Benjamin Baker (Biographical details)

Benjamin Baker (publisher/printer; printmaker; British; Male; 1766 - 1841)

Also known as

Baker, Benjamin; Baker, B R

Address

No. 32, High Street, Islington 1791-1793 Lower Street, Islington 1798-1800 Islington 1802

Biography

Map engraver and publisher. Engraved numerous maps for William Faden and various leading publishers before becoming principal engraver to the Ordnance Survey in 1804. His duties included not only carrying out the more complex engraving but supervising the other engravers and seeing the maps through the press. Baker and his team came to be regarded as "the best topographical engravers in Europe" (Seymour).

Apprenticed (Stationers 744a) to a watchmaker, Thomas Beresford, 5 Feb 1782 (£40), but turned over to the map-engraver William Palmer 9 Apr 1782. Free (Stationers) 3 Mar 1789. His elder sister, Mary, married John Newton of the globe-making family. Died 29 Jun 1841.
Apprentices (to 1800): Joseph Bye 1793 (£30); David Wright 1795 (£50); James Tyrer 1797 (£50); Samuel Blake Frome 1800 (£50).
Trade card in Banks Collection (Banks,59.7) advertises "Benj. Baker Engraver, No.32 High Street, Islington. N.B. Maps, Charts, &c. Accuratelu Engrav'd."

(Above information kindly supplied by Laurence Worms)

Benjamin was the son of Edward Baker and Mary Howard (mar. 1756). His father
(1730-1797) was a tax and rate collector at St Brides for many years. In 1782 he had been a collector at St. Brides for 19 years (this information comes from a letter his son Edward wrote in January 1782). Benjamin's eldest brother, also called Edward (1757-before 1836), was a mathematical-instrument-maker of New Street, Fetter Lane. This Edward was originally apprenticed to his grandfather, also called Edward (1705-1779), who was also an instrument-maker, before being turned over to his uncle Benjamin Baker (1737-1821), a mathematical instrument-maker of Shacklewell. He subsequently became a Freeman of London on 6 May 1778 and specialized in making drawing instruments but because of the economic downturn found he could not get enough business to survive in 1781/1782 and applied for a job with the London Excise. It is unknown if he was successful.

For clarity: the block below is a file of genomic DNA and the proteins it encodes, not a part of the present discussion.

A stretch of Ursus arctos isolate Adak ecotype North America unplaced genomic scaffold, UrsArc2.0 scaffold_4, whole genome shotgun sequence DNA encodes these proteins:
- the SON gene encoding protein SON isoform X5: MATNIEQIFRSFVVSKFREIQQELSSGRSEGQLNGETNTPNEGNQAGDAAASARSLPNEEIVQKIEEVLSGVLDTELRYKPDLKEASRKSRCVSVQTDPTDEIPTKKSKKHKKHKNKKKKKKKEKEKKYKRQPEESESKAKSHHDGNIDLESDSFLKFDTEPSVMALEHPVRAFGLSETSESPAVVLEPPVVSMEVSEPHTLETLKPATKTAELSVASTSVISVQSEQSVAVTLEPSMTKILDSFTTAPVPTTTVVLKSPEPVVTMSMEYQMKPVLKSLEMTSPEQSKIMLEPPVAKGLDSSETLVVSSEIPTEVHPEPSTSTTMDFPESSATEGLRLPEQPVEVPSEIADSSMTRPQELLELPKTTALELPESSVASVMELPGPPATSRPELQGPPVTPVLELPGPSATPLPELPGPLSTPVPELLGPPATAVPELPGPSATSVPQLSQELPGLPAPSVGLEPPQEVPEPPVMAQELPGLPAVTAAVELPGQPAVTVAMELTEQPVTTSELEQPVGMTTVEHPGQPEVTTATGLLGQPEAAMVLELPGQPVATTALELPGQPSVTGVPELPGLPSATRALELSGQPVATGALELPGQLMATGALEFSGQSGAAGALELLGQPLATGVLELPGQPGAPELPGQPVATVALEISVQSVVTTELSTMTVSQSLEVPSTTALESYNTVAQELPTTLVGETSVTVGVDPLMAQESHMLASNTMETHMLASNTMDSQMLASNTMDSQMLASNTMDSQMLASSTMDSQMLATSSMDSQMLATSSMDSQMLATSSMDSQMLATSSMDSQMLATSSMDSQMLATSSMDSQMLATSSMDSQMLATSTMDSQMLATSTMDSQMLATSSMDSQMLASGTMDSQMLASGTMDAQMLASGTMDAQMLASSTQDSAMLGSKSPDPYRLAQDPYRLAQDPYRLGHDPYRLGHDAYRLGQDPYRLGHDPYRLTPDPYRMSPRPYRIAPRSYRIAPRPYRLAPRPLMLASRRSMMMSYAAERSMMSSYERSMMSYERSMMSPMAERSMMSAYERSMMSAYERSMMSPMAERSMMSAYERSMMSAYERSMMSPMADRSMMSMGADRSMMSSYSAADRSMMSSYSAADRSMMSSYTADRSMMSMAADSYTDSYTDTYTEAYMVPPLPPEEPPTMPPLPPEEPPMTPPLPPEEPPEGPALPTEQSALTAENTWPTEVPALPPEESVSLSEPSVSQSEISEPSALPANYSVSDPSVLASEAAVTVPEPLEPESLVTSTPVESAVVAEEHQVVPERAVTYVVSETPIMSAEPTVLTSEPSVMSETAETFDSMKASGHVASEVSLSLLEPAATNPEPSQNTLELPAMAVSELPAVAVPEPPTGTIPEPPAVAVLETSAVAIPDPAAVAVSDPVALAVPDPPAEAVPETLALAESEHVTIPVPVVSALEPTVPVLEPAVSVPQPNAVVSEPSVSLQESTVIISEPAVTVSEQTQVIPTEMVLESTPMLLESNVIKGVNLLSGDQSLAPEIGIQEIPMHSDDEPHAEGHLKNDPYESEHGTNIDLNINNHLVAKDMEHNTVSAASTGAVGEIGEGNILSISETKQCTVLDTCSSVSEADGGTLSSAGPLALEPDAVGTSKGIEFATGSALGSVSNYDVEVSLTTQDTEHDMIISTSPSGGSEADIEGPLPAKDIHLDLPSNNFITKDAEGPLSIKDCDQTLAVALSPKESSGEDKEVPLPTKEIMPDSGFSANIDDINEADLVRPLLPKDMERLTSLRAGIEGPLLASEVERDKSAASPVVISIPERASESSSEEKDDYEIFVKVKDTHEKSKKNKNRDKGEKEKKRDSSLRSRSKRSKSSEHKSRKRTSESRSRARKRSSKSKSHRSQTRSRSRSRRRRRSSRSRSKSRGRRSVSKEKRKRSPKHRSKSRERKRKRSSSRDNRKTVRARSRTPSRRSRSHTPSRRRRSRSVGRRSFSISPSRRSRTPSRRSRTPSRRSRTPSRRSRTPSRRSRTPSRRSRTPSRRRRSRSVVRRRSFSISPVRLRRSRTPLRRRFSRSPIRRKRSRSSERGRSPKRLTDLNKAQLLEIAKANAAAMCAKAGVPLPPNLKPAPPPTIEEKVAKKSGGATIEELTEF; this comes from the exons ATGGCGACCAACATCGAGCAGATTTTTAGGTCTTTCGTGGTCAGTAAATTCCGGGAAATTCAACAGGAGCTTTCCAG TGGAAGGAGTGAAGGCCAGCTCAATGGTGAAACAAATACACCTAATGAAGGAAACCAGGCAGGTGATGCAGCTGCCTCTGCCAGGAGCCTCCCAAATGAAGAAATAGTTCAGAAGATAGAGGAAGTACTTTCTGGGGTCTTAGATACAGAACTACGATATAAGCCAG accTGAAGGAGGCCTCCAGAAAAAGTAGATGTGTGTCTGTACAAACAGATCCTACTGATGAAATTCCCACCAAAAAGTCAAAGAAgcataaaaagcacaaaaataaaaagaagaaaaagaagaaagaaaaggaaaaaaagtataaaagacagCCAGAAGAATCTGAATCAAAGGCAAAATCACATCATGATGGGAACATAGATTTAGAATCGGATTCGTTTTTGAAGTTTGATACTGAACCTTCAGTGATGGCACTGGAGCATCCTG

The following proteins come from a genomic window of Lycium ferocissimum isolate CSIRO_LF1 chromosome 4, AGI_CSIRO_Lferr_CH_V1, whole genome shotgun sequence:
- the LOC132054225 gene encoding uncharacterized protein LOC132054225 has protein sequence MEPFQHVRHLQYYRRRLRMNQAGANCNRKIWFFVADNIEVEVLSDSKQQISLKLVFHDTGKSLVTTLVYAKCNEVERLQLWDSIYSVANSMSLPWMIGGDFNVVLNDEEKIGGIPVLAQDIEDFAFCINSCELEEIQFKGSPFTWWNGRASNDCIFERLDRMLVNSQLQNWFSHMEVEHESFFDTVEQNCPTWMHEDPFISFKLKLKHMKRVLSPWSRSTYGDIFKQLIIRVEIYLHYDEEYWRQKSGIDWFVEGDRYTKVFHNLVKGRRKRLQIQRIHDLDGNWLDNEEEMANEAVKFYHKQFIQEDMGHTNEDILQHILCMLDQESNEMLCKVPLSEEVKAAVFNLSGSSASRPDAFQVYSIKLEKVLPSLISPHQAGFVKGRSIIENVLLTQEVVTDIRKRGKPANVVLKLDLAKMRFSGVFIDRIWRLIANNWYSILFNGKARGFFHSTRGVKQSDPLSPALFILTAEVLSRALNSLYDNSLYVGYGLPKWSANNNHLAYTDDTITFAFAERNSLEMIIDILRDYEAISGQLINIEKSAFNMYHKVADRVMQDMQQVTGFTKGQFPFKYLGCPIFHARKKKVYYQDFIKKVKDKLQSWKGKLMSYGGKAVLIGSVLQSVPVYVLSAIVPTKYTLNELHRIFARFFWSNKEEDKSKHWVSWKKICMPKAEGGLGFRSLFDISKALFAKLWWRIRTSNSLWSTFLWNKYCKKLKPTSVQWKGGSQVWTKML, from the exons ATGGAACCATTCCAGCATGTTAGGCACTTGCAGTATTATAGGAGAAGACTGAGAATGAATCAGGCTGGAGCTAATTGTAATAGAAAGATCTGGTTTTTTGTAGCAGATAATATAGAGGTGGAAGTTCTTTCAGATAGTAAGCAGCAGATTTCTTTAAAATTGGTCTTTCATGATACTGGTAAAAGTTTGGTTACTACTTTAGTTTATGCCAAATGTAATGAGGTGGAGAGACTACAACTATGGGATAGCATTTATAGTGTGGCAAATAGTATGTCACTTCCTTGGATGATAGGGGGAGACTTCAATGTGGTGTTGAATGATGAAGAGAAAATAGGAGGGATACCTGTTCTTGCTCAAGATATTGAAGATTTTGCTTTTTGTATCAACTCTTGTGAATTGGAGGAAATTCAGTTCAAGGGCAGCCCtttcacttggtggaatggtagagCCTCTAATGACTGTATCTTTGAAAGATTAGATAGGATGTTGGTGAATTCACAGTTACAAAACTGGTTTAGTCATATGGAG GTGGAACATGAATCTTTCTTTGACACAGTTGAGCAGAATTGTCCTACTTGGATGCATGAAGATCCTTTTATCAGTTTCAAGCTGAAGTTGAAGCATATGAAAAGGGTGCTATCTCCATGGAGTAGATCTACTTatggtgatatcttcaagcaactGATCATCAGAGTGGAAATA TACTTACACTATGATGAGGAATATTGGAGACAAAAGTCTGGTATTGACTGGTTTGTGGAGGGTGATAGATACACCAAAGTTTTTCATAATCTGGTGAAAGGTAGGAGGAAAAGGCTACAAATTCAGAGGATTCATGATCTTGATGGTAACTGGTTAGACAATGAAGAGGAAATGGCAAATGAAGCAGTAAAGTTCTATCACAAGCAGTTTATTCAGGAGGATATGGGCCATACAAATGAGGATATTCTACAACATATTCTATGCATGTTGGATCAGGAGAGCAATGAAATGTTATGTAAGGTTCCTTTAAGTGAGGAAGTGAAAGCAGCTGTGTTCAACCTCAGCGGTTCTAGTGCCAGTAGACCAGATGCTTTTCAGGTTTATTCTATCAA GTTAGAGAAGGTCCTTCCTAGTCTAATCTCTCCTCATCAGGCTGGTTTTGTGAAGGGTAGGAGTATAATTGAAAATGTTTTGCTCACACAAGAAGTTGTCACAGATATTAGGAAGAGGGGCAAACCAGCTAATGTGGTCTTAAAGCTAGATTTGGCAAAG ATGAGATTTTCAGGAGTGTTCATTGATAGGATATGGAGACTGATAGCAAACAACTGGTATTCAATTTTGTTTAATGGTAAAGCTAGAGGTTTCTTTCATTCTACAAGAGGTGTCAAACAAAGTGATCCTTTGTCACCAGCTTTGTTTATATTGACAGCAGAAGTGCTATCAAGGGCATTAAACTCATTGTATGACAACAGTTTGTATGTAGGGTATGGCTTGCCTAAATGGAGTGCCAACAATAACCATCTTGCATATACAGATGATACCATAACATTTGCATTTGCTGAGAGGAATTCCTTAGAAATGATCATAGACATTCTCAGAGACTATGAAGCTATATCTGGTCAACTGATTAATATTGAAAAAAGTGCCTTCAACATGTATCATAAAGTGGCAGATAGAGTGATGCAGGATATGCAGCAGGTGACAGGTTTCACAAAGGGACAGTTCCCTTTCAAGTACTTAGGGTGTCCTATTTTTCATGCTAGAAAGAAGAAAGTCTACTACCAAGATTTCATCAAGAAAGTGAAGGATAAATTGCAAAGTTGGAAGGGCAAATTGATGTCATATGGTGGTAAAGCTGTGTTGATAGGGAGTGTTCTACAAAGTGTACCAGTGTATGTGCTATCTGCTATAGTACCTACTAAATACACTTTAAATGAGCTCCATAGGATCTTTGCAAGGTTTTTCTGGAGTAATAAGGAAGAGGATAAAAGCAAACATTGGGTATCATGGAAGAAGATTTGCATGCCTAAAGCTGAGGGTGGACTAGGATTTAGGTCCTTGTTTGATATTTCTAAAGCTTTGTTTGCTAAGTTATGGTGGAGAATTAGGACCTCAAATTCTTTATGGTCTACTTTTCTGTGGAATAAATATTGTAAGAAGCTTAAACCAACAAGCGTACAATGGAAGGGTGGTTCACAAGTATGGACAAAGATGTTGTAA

The grandfather, Edward (1705-1779), married Martha Cole (1699-1780) on 5 December 1728 at St Brides, Fleet Street. Martha was the daughter of Benjamin Cole (1667-1729), the engraver and bookbinder of Oxford. She was also the younger sister of Benjamin Cole (1695-1766) the noted mathematical instrument-maker of Fleet Street, London. Her husband, Edward Baker (1705-1779) was apprenticed to Benjamin Cole, his future wife's brother, in late 1719 and became Free in June 1728.

Benjamin Baker the Ordnance Survey Engraver from 1804 had 3 sons and a son in law work for the Ordnance Survey.
(1) Benjamin Richard (1792-1876) at the Tower of London and one of the initial surveyors who did the Survey of Ireland in 6" to the Mile scale commencing from 1824 and finished in 1845.
(2) Alfred(1797-1878) an engraver at the Tower and moved with the Ordnance Survey to Southampton after a fire at the Tower in 1841.
(3) George (1804-1876) engraver and same comment as Alfred.
(4) Richard Tovey (1788-1871) married Benjamin's eldest daughter and child Sophia Elizabeth Baker (1791-1861) on 1/12/1810 at Islington. He was also an Engraver who worked at the Tower of London and went to Southampton in 1841.

Alfred and George Baker and Richard Tovey all retired in Southampton and died there. Benjamin Richard Baker returned to England after many years in Ireland, he stayed on in Ireland for a time after 1845, and died at Islington.

(Above information kindly supplied by Quentin Green via email on 15 August 2016)